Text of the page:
Saturday, May 26, 2018


Part of the problem is the lack of information provided. When one has found discrepancies in the past with information provided by the Region who are in charge of water supply and treatment, one tends to be very skeptical of data gaps or just plain lack of clarity. That is the case with the three water systems supplying Waterloo residents with their water. First off Well W10 is located on the west side of the city in a non-industrial, almost rural area. It appears to have been shut down for years with the usual zero explanation as to why. We are simply advised this year, the same as last, that the system has been offline for the entire year. What pretty much seals the deal is the sample dates for the various organic (carbon based) and inorganic chemicals tested. All these dates are from 2005, thirteen years ago. Zero more recent sampling data.

The Erb St. Well System consists of four wells W6A, W6B, W7 and W8 all pumping into the Erb St. reservoir. W8 was offline for 5 weeks, W6B was offline for 4 weeks and well W6A was offline for the entire year. The previous year Well W6B was offline for 13 weeks and well W6A offline for the whole year again. While there was also zero explanation in 2016 as well, there are clues. The disinfection system had numerous adverse results with both too short of a Contact Time of the chlorine with the water as well as too low of a concentration of chlorine in the treated water. Hence disinfection had to be restored on numerous occasions. Clearly there are either bacteria problems in the source water or there is an ongoing problem with the treatment system. i would expect engineering problems could be more readily remedied than contaminated source water in the wells.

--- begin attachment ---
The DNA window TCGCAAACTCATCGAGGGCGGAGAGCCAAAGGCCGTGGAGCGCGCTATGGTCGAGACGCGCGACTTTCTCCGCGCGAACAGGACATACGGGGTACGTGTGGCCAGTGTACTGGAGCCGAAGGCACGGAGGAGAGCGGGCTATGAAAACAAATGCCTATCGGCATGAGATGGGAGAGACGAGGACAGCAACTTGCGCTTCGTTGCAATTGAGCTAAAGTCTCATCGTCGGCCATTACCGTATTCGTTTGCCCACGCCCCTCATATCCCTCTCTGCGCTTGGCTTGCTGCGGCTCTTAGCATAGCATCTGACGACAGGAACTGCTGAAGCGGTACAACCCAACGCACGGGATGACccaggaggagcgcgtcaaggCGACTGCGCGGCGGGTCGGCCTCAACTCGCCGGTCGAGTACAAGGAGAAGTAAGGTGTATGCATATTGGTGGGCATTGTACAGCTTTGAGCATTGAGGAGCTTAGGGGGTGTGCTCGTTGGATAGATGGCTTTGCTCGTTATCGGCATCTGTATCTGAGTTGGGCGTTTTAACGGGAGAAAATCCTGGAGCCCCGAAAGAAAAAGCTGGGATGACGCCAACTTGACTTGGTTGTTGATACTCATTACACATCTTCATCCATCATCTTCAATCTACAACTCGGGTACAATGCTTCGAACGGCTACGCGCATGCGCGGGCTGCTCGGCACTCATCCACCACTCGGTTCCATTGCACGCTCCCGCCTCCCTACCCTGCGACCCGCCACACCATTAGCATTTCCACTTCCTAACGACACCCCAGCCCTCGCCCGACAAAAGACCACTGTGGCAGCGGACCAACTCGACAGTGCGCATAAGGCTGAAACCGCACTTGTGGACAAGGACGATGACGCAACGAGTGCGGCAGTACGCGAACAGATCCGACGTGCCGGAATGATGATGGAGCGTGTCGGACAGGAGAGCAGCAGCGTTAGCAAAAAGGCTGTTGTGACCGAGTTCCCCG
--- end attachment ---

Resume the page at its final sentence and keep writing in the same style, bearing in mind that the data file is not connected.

Now we come to the William St. Well System. There are four wells namely W1B, W1C, W2 and W3. Well W3 was offline for the entire 2017 year. No explanation given. It wasn't offline however the preceding year. Strange. Also odd are the chloramine readings listed as exceeding half the Ontario Drinking Water Standards (ODWS). The ODWS for chloramine is 3 mg/litre. These readings are between 1.51 and 1.82 mg/litre. These 1/2 exceedances fill an entire page, there are so many. Chloramines are the chlorine residual that stays in the treated water to kill any coliform or E.Coli bacteria. Why they are so routinely high (albeit below the maximum criteria) likely is due to bacteria levels coming from somewhere.

The other long term problem with the William St. wells are trichloroethylene (TCE) concentrations. Again they are below the ODWS of 5 parts per billion (ppb) but they should not be present in drinking water at any measurable concentrations. They are routinely in Waterloo residents tap water at up to 1.5 ppb. Last year there were higher results and likely they have been significantly higher over the previous years.This has been ongoing for many decades and shame on both the Region and City for tolerating it. I seriously doubt that there are any human studies which can definitively determine that decades long, low dose TCE exposure isn't harmful to human beings.

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